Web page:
MagniX Unveils Two Optimized-for-Flight Electric Propulsion Units

The magni650 electronic propulsion unit (EPU) will produce 850 shp. MagniX

After the success of two “real-world” flight test programs in a de Havilland Beaver on floats and Cessna 208B Grand Caravan, Everett, Washington-based MagniX has now unveiled two “optimized-for-flight” electric propulsion units (EPUs), the magni350 and magni650. Based on thousands of ground test and flight hours, these EPUs have been engineered for real-world commercial aviation applications to further accelerate the path to certification for electric aircraft and bring the future of electric aviation closer to reality.

In those two highly-publicized flight test programs, a de Havilland Beaver on floats operated by Harbour Air was retrofitted with a magni500, 750-horsepower EPU and made the world’s first flight as an all-electric commercially-focused aircraft in December 2019. In May 2020, the magni500 propulsion system also powered a 208B Cessna Grand Caravan at Moses Lake, Washington, to become the world’s biggest (thus far) all-electric commercially-focused aircraft to take to the skies. That 30-minute Grand Caravan flight consumed about $6 worth of electricity according to media reports.

A modified de Havilland Beaver from Harbour Air takes off powered by a 750 shp magniX EPU in 2019. MagniX

“Based on real-world design, build, and operational testing, we’re making incredible strides to push the aviation industry forward and accelerate the rate at which aircraft become electric,” said Roei Ganzarski, CEO of MagniX. “The magni350 and magni650 EPUs will enable affordable, emission-free, and quieter flights to communities around the world in the very near future.”

The 450 shp/350kW/1600 Nm-class magni350 EPU and the larger 850 shp/650kW/3200 Nm-class magni650 EPU share flight-proven solutions and common-core architecture and utilize the new high-performance magniDrive-100, a 170kW inverter/motor controller power electronics unit. Operating at 2,300 rpm or less, the direct-drive EPUs are liquid-cooled and designed for 30,000 feet of altitude in unpressurized environments. Both systems can drive a propeller governor and standard aircraft accessories, all from the front cone of each motor, MagniX said.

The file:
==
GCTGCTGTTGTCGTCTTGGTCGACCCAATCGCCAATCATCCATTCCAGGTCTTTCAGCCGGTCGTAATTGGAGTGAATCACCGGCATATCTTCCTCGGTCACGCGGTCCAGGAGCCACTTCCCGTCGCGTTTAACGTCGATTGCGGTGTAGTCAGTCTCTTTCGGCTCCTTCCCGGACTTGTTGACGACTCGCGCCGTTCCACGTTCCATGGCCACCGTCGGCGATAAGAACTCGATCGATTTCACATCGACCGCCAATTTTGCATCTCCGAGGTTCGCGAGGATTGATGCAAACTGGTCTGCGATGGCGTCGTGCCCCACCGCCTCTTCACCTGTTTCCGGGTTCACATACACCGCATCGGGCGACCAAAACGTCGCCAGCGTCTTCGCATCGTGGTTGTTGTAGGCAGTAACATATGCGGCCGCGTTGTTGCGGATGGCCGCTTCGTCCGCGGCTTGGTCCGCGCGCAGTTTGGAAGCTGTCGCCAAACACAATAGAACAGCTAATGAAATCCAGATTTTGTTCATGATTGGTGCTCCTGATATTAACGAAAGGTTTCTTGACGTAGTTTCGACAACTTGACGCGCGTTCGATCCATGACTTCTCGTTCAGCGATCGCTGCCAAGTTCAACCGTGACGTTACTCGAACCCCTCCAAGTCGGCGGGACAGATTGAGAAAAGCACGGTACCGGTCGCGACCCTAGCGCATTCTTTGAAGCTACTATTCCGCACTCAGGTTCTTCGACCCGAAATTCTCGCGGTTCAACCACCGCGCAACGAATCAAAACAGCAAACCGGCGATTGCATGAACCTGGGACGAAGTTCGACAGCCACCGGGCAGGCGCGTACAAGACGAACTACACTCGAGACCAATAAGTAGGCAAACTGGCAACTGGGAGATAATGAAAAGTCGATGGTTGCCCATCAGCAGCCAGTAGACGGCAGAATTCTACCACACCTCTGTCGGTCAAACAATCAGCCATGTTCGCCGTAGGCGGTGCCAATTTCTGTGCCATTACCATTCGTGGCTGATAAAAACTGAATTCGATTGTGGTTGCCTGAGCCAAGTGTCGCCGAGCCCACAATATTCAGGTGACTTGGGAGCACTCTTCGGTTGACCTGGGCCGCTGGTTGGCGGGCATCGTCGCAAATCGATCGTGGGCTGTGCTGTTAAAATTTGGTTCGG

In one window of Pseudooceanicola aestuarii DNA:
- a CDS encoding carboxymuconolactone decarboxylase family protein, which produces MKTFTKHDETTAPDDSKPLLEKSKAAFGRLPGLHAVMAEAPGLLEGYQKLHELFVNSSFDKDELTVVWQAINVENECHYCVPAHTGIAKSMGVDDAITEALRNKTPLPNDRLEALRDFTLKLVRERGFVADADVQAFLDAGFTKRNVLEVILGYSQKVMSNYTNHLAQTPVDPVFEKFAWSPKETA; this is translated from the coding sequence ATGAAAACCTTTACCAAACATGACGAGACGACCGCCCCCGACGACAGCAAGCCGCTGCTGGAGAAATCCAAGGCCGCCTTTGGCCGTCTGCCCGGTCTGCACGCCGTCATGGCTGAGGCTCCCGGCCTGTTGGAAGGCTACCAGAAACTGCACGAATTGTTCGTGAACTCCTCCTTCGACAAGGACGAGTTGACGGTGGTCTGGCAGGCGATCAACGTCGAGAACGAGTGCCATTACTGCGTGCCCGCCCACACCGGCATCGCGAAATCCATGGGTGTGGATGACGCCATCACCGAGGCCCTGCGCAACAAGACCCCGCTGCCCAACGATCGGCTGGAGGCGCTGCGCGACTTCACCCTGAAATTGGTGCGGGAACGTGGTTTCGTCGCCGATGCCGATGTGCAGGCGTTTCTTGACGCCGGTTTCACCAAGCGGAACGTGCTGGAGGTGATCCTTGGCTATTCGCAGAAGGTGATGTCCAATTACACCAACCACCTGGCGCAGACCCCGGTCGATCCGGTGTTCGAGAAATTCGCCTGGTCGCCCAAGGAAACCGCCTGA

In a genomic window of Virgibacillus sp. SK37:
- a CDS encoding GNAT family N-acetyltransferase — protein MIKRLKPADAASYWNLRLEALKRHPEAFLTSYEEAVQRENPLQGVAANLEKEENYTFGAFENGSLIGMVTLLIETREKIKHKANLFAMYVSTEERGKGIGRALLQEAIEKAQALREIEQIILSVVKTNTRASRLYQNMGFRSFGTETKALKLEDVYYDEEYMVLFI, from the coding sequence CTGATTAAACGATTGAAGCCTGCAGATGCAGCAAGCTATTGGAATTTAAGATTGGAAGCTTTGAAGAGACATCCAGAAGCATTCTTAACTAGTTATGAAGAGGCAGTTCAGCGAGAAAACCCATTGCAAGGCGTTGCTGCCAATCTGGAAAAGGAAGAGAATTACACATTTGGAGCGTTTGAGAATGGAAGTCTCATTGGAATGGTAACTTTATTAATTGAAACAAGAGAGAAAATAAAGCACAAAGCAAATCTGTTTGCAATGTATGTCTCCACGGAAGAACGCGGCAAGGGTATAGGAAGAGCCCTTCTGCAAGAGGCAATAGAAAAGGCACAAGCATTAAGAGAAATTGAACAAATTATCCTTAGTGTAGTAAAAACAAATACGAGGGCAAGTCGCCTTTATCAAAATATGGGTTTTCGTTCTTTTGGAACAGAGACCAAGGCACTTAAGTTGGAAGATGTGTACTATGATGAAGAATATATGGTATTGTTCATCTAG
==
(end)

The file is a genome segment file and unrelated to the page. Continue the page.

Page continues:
“The magni350 and magni650 EPUs are excellent propulsion systems for middle-mile aircraft,” Ganzarski said. “Be it retrofits like the eBeaver and eCaravan or newly designed aircraft like the Eviation Alice or FaradAir BEHA, these EPUs have been designed with the aviation customer in mind. MagniX is now also working on a 2MW-class EPU for aircraft such as the Universal Hydrogen Dash-8.”

The liquid-cooled magni350 will produce 450 shp and can operate up to FL 300. MagniX

As MagniX works towards certification of their family of EPUs to enable a simple, reliable, and convenient adoption of all-electric power, the company said, “As consumers, we are used to things happening where and when we want. We value easy access to useful services and don’t expect to pay too much. At the same time, environmental awareness has increased. More and more people consider the external effects of their activities and are keen to limit their impact.”

According to MagniX, aviation’s estimated contribution to man-made carbon emissions will be 24 percent by 2050, and that 49 percent of flights in North America in 2019 were less than 500 miles in distance. With 80 percent lower operating costs per hour compared to aircraft burning fossil fuels while at the same time producing zero emissions, the MagniX EPU series will be what the company calls “future-ready.” When regulatory agency certification has been attained from FAA and worldwide, and as battery technology continues to advance, MagniX’s EPUs will be in a position to help power the electric aviation revolution that is gathering momentum around the globe.

Dan Pimentel is an instrument-rated private pilot and former airplane owner who has been flying since 1996. As an aviation journalist and photographer, he has covered all aspects of the general and business aviation communities for a long list of major aviation magazines, newspapers and websites. He has never met a flying machine that he didn’t like, and has written about his love of aviation for years on his Airplanista blog. For 10 years until 2019, he hosted the popular ‘Oshbash’ social media meetup events at EAA AirVenture Oshkosh.

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